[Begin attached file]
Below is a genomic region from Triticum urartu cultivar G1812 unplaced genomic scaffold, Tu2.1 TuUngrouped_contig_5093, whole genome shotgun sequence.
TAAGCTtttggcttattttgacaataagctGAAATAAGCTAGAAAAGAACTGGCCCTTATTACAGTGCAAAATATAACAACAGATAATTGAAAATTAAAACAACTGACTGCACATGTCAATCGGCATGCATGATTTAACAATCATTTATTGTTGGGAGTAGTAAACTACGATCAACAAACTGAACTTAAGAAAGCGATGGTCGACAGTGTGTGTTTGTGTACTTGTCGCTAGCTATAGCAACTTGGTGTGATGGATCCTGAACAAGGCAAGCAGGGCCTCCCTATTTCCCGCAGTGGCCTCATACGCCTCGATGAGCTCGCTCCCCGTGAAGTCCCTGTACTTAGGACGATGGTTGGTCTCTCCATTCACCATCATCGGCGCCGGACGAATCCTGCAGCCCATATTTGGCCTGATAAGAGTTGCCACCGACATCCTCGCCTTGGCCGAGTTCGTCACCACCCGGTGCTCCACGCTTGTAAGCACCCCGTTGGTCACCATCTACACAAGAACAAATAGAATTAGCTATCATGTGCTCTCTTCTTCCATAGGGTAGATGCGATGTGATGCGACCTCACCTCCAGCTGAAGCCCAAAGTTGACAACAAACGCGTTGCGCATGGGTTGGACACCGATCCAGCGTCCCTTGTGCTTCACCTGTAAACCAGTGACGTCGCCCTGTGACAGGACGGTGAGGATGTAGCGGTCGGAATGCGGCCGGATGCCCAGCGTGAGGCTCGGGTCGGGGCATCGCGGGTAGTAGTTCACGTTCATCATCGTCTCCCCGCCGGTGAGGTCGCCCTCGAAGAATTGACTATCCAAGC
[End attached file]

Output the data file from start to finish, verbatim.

Below is a genomic region from Triticum urartu cultivar G1812 unplaced genomic scaffold, Tu2.1 TuUngrouped_contig_5093, whole genome shotgun sequence.
TAAGCTtttggcttattttgacaataagctGAAATAAGCTAGAAAAGAACTGGCCCTTATTACAGTGCAAAATATAACAACAGATAATTGAAAATTAAAACAACTGACTGCACATGTCAATCGGCATGCATGATTTAACAATCATTTATTGTTGGGAGTAGTAAACTACGATCAACAAACTGAACTTAAGAAAGCGATGGTCGACAGTGTGTGTTTGTGTACTTGTCGCTAGCTATAGCAACTTGGTGTGATGGATCCTGAACAAGGCAAGCAGGGCCTCCCTATTTCCCGCAGTGGCCTCATACGCCTCGATGAGCTCGCTCCCCGTGAAGTCCCTGTACTTAGGACGATGGTTGGTCTCTCCATTCACCATCATCGGCGCCGGACGAATCCTGCAGCCCATATTTGGCCTGATAAGAGTTGCCACCGACATCCTCGCCTTGGCCGAGTTCGTCACCACCCGGTGCTCCACGCTTGTAAGCACCCCGTTGGTCACCATCTACACAAGAACAAATAGAATTAGCTATCATGTGCTCTCTTCTTCCATAGGGTAGATGCGATGTGATGCGACCTCACCTCCAGCTGAAGCCCAAAGTTGACAACAAACGCGTTGCGCATGGGTTGGACACCGATCCAGCGTCCCTTGTGCTTCACCTGTAAACCAGTGACGTCGCCCTGTGACAGGACGGTGAGGATGTAGCGGTCGGAATGCGGCCGGATGCCCAGCGTGAGGCTCGGGTCGGGGCATCGCGGGTAGTAGTTCACGTTCATCATCGTCTCCCCGCCGGTGAGGTCGCCCTCGAAGAATTGACTATCCAAGC